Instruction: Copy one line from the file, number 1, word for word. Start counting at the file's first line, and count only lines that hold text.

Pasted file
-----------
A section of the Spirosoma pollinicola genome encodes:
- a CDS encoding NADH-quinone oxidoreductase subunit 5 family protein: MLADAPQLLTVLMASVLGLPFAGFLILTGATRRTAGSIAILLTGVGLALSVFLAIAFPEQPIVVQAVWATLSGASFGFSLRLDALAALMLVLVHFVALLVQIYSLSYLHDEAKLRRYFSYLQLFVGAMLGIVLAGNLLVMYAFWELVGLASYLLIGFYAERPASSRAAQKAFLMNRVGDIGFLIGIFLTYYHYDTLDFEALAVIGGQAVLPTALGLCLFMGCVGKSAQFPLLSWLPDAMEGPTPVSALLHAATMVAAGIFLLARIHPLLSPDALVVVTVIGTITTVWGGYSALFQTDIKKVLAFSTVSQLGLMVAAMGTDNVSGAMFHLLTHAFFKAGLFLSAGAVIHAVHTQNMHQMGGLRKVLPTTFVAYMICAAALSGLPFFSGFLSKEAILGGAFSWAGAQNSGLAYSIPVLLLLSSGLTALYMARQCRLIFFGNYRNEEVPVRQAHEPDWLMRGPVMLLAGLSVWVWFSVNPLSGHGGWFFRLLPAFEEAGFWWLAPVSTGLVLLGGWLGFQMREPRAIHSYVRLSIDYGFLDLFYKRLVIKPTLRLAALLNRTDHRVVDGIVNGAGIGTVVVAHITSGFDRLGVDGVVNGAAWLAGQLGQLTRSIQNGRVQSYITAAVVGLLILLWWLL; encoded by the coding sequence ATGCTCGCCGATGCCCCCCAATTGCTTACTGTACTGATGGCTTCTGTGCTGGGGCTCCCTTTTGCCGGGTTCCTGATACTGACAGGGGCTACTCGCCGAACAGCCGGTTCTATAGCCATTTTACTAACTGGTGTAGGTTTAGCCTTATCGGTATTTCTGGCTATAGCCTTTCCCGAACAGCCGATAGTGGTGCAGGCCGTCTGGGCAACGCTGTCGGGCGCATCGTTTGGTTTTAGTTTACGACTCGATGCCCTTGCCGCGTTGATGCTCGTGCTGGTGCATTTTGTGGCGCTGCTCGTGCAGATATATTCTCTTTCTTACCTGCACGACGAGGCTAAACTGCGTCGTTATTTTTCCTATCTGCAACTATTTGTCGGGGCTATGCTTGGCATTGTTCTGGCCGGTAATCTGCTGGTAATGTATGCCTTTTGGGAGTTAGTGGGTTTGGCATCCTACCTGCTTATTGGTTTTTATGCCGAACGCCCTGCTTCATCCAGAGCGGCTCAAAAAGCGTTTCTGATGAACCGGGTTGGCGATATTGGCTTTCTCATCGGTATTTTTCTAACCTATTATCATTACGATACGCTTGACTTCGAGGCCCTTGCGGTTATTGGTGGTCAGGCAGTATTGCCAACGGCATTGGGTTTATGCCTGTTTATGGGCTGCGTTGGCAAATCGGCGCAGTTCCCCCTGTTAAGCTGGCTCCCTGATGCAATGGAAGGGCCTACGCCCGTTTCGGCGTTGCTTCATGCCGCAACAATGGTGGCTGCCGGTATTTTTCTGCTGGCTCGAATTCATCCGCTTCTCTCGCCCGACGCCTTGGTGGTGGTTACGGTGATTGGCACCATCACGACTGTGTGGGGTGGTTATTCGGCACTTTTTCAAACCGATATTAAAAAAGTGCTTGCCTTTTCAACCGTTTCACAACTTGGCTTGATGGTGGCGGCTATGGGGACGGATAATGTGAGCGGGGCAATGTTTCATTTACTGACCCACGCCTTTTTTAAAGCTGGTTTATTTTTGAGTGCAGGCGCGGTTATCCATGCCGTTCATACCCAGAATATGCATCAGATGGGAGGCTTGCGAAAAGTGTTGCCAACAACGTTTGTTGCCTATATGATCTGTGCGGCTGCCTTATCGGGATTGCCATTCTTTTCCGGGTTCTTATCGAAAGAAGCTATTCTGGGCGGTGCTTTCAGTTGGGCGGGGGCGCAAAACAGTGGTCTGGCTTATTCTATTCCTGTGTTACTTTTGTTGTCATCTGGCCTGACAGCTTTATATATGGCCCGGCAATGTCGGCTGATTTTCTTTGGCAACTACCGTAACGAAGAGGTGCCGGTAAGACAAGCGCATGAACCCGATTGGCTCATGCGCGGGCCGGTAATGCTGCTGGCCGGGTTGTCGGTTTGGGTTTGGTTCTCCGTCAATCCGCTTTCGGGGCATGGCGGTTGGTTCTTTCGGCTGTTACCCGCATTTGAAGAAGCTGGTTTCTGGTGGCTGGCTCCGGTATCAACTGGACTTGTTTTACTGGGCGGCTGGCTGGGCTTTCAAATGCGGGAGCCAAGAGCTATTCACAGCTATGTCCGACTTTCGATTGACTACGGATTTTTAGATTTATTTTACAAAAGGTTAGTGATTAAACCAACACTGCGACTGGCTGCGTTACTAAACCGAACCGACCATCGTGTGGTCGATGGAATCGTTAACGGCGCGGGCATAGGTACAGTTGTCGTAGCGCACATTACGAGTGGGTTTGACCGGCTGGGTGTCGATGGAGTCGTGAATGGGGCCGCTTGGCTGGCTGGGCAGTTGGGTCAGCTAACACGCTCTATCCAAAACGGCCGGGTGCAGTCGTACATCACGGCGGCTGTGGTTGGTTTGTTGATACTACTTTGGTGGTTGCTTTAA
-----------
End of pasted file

A section of the Spirosoma pollinicola genome encodes: